2. It is funny how many Nigerian folks see Zik, Awo and Bello as some “old” forefathers. Hello, these men were born at the beginning of 20th century—not so long ago! They were just of the generation of my grandfather and uncles. Such persons need to realize that Nnamdi Azikiwe’s father was a clerk to the British masters who never allowed them acquire education beyond what is equivalent to today’s Primary school studies. Even Zik’s father and his generation (born in the 19th century) didn’t fully appreciate what “amalgamation” implied as they were merely servants of their British masters who were running a business for the Colonial Office in London using a large field called “Nigeria”. By 1920s, Zik himself began to understand the complexity of the world around him and it took him many years between the 1920s and 1930s to acquire the weapon to fight the Establishment. Then another round of 20 years between the 1940s and 1960 to consummate that dream. Same can be said of Obafemi Awolowo. Slightly, same can be said of Bello for he was only a product of the “British affection” for the ‘loyal North’ that doesn’t want to threaten its religious institutions with the influx of Western civilization. One must note that all the British officers who served in the North were all men who had served in the Malayan and Strait States where Islamism was the core culture/religion. They were carefully selected to perpetuate the servility and docility of the Northern Islamic culture in the ‘future interest’ of the British—that is today’s Fulani Hegemony in the Nigerian Political power matrix.

3. There were only 28 persons involved in the so-called “amalgamation” of January, 1914. While 6 persons were Nigerians, the rest were British including Frederick Lord Lugard himself, Lewis Harcourt (the secretary of state for the colonies whose name Port-Harcourt city took after leaving the original “Igweocha/Obumotu”) and other European officers in charge of the two Protectorates. The following were the ONLY “Nigerians” officially involved in the amalgamation signage:

• A lawyer, Sir Kitoyi Ajasa (representing the African community in Lagos as a Legislative Council member of the Colony since 1902). Lagos was mainly for the British. Then the rest were summed up as “African community” which included the returnee slaves of Sierra-Leone, Nigerians themselves, Ghanaians, etc.
• His Highness, Oladugbolu (Alaafin of Oyo)
• Hon. R Henshaw (Obong of Calabar)
• Hon. Maiturare (Sarkin Mussulumi and Sultan of Sokoto)
• Hon. Abubakar (Shehu of Borno)
• Hon. Usuman (Emir of Kano)

Note, from the above, that there was no Igbo traditional ruler involved. Not even the Eze Chima of Onicha those days. The Aro Expedition that was the final conquest of Igboland had happened 12 years earlier between 1901 and 1902 as the British Indirect treachery had been fiercely resisted by the Igbo people in the late 19th century. Again, note that there was more Fulani/Northern presence than any other “Nigerians” in the signage. The “pact” between the British and the Northern Oligarchy had been sealed for over a century and what we complain of today should never be a surprise to anyone who knows history. We are merely slaves living out the dreams and arrangement of unconcerned bourgeoisies—by sheer force!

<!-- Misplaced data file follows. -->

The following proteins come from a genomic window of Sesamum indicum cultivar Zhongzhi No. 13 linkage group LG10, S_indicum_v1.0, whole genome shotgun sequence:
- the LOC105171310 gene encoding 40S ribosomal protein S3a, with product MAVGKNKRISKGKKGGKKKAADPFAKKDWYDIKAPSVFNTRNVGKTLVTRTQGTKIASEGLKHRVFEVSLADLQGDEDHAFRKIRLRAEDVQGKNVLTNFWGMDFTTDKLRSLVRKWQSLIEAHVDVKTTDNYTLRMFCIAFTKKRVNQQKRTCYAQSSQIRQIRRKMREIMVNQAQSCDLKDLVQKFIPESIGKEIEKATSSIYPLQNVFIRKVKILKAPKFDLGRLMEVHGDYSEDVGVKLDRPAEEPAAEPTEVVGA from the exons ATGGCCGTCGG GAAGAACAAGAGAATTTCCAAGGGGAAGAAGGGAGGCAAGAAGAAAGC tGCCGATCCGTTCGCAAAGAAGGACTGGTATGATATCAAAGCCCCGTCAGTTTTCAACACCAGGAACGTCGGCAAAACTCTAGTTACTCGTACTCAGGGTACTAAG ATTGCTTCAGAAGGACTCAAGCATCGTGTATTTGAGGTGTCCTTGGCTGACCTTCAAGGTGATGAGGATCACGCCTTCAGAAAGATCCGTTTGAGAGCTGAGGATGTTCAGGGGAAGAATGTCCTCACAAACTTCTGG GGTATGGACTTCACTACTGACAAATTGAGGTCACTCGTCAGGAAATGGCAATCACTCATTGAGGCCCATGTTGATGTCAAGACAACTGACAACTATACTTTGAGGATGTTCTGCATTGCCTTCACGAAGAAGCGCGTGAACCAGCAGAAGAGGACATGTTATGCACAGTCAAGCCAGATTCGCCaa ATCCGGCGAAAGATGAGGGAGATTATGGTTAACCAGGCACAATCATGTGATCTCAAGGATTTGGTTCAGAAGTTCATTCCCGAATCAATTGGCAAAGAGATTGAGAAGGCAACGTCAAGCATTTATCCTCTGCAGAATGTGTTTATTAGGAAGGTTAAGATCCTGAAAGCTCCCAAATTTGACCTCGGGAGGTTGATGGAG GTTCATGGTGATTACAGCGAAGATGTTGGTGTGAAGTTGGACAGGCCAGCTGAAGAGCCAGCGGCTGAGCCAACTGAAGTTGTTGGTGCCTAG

4. By the time Zik had acquired enough weapons to lead the war against the British continued imperialism in the so-called Nigeria, the whole moribund arrangement had existed for more than 30 years. How many persons had been educated enough at that time? Only a few! Michael Okpara was even just a very young man at the time. The only visible result they could make out of the whole complication was Independence. Today, that Independence is only 57 years old {with over 50 years of nothing to show and 3 years of war from it all}.

5. In conclusion, those who see Zik, Awo, Bello, Balewa, Okpara, etc as some ancestral forefathers and architects of this whole impossible behemoth should realize that these men met an arrangement that had existed for about 40 years—an arrangement far older than them. They spent the rest of their lives trying to make sense of it. That’s all! When people of Nigeria say “I love Nigeria” and all the attendant shallow emotional similarities, do they really know what they love? Do they know its form, origin, the pacts of its workings and its future? Certainly not! No honest person who appreciates these things easily proclaims love for Nigeria. S/he, at best, remains silent. The Colonial Machine it is, has been and still continues. I hope this gives some answer and clarity to the above post and the needless but instructive contentions that trailed it.

©Chijioke Ngobili